March 23, 2010

Origins of Pharma of the Future?

In the 1970s, the United States Air Force faced a growing problem. New aerospace designs using advanced materials and technologies caused manufacturing costs to sky rocket. The costs were, in large measure, the result of a manufacturing environment that had not changed since Lucky Lindy flew to Paris.

The USAF Integrated Computer-aided Manufacturing (ICAM) Program was an early effort to improve productivity and reduce costs. ICAM focused on identifying and applying advanced manufacturing technologies. Many ICAM projects were successful, but the islands of automation they created did not lead to overall process improvement. In response, the USAF started the Factory of the Future (FoF) program. The objective of FoF was to create a new aerospace enterprise framework structure that would integrate all major activities, including design, finance, marketing, QA/QC, product support, and manufacturing planning, as well as manufacturing itself. Thus, the total system was to be overhauled, not just the shop floor.

The FoF program led to remarkable improvements in productivity at all levels of aerospace product development and manufacturing. One important result was the recognition that product development is essentially a series of information processing steps. Information, whether processed by humans or by computers, is the common link and critical element in the overall process. The data bases and computer architecture that arose from the FoF program were responsible, in part, for the information technology revolution we are still experiencing today.

The FoF program also led to systems engineering tools and methodologies that better define the requirements of complex engineering problems and that guide the design of efficient processes to produce products that meet those requirements. Systems engineering relies heavily on mathematical models to represent engineering problems and on simulations to explore the effect of various designs on the performance characteristics of the product. In other words, aerospace engineers can now find out if an airplane design works without risking the life of a test pilot.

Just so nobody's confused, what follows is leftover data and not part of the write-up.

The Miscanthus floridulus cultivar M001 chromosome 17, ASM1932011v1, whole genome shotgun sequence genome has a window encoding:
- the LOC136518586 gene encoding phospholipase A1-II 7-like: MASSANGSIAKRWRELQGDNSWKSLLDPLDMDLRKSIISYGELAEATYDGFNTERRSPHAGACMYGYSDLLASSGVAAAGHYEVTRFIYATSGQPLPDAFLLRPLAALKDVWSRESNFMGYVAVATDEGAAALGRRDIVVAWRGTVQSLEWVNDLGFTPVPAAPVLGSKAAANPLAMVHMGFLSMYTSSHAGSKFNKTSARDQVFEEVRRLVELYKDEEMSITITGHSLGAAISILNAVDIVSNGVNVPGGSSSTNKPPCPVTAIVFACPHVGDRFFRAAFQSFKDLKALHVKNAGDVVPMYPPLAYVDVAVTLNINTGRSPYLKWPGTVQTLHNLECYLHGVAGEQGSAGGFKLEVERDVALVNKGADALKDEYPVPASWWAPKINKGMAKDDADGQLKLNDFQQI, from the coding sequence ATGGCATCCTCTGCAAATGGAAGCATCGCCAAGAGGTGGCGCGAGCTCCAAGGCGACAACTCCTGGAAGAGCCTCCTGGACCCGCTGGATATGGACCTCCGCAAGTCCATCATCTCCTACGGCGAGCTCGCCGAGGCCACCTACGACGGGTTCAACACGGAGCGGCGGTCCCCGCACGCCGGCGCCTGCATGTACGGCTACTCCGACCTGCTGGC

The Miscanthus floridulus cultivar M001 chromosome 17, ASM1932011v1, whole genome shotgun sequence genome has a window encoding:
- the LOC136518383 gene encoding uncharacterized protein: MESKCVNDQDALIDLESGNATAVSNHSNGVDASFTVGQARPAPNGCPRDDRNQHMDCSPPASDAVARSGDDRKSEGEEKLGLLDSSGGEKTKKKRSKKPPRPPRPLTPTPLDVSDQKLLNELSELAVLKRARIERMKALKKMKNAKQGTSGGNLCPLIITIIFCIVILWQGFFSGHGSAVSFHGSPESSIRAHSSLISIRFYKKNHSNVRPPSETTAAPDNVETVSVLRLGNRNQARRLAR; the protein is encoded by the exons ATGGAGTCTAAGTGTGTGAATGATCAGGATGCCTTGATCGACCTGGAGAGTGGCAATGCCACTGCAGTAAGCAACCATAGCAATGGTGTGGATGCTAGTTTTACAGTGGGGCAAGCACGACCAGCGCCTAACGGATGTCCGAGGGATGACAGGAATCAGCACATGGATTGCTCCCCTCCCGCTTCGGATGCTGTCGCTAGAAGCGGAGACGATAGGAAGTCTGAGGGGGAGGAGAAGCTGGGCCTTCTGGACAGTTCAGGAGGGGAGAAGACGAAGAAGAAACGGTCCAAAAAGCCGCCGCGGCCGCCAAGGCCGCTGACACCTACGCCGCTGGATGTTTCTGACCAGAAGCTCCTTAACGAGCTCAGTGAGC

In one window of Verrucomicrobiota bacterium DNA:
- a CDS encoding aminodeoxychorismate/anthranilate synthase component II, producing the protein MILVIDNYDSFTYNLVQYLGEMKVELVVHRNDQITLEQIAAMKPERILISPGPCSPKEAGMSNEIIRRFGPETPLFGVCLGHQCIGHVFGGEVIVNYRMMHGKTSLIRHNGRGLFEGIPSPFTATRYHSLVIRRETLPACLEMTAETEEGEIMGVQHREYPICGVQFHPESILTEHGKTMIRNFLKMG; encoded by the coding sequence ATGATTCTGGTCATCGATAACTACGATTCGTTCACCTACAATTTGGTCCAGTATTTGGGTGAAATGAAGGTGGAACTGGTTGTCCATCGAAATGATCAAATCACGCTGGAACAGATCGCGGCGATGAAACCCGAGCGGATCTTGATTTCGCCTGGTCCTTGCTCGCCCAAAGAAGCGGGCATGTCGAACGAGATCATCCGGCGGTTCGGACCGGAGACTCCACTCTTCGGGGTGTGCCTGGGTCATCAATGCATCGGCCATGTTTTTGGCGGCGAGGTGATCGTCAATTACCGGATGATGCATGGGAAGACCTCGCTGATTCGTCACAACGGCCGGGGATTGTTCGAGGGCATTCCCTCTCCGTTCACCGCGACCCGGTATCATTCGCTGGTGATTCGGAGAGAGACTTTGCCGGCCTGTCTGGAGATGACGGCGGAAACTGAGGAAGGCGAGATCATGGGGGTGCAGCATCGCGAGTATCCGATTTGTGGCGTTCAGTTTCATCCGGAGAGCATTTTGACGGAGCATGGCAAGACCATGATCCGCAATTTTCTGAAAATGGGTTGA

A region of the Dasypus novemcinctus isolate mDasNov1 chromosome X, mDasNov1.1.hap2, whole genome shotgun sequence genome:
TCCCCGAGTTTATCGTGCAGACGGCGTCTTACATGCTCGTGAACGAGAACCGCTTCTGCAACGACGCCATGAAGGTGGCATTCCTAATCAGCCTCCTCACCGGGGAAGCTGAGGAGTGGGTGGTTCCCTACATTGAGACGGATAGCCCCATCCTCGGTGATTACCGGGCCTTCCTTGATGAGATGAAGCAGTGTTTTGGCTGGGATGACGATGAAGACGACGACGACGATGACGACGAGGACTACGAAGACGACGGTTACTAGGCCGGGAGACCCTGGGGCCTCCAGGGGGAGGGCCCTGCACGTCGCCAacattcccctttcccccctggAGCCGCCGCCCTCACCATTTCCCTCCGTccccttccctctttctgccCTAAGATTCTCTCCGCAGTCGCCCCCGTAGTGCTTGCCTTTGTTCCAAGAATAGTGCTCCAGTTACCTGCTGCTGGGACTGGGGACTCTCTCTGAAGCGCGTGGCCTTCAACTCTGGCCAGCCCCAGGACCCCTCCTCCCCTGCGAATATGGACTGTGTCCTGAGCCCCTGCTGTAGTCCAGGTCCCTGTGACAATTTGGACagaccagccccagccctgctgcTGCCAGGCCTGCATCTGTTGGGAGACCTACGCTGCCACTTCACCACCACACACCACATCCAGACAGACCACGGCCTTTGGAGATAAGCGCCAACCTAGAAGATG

The confluence of several new ideas contributed to the success of the FoF program. The systematic approach to problem definition, the development of an information technology infrastructure to make necessary information accessible to all stakeholders, the use of modeling and simulation to formalize the relationships between design parameters and performance, and the development of efficient and sustainable solutions to manufacturing processes were all necessary. Each idea alone was not sufficient to overhaul the system.

Be sure to read the next Pharma of the Future? blog entry: Disambiguation. If you need to get caught up, read Intro to Pharma of the Future?.


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Origins of Pharma of the Future?

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